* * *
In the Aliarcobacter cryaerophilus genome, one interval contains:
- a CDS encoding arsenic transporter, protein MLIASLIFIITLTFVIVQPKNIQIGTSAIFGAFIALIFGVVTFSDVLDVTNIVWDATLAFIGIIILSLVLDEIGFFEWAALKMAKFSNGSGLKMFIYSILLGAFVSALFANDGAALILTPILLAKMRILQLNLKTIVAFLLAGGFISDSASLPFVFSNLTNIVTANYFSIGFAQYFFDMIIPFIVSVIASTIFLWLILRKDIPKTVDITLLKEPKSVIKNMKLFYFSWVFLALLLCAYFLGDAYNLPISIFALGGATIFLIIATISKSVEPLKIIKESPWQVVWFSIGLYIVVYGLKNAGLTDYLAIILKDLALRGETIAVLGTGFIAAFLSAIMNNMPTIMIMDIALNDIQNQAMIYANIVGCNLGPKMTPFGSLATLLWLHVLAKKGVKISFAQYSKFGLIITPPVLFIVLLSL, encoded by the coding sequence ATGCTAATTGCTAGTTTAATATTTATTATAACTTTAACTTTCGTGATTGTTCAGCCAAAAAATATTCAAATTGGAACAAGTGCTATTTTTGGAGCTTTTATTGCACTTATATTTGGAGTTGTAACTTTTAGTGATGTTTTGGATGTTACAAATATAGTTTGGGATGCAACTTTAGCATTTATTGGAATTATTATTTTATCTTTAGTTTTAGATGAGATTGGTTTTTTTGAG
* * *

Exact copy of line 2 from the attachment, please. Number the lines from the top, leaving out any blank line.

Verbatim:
- a CDS encoding arsenic transporter, protein MLIASLIFIITLTFVIVQPKNIQIGTSAIFGAFIALIFGVVTFSDVLDVTNIVWDATLAFIGIIILSLVLDEIGFFEWAALKMAKFSNGSGLKMFIYSILLGAFVSALFANDGAALILTPILLAKMRILQLNLKTIVAFLLAGGFISDSASLPFVFSNLTNIVTANYFSIGFAQYFFDMIIPFIVSVIASTIFLWLILRKDIPKTVDITLLKEPKSVIKNMKLFYFSWVFLALLLCAYFLGDAYNLPISIFALGGATIFLIIATISKSVEPLKIIKESPWQVVWFSIGLYIVVYGLKNAGLTDYLAIILKDLALRGETIAVLGTGFIAAFLSAIMNNMPTIMIMDIALNDIQNQAMIYANIVGCNLGPKMTPFGSLATLLWLHVLAKKGVKISFAQYSKFGLIITPPVLFIVLLSL, encoded by the coding sequence ATGCTAATTGCTAGTTTAATATTTATTATAACTTTAACTTTCGTGATTGTTCAGCCAAAAAATATTCAAATTGGAACAAGTGCTATTTTTGGAGCTTTTATTGCACTTATATTTGGAGTTGTAACTTTTAGTGATGTTTTGGATGTTACAAATATAGTTTGGGATGCAACTTTAGCATTTATTGGAATTATTATTTTATCTTTAGTTTTAGATGAGATTGGTTTTTTTGAG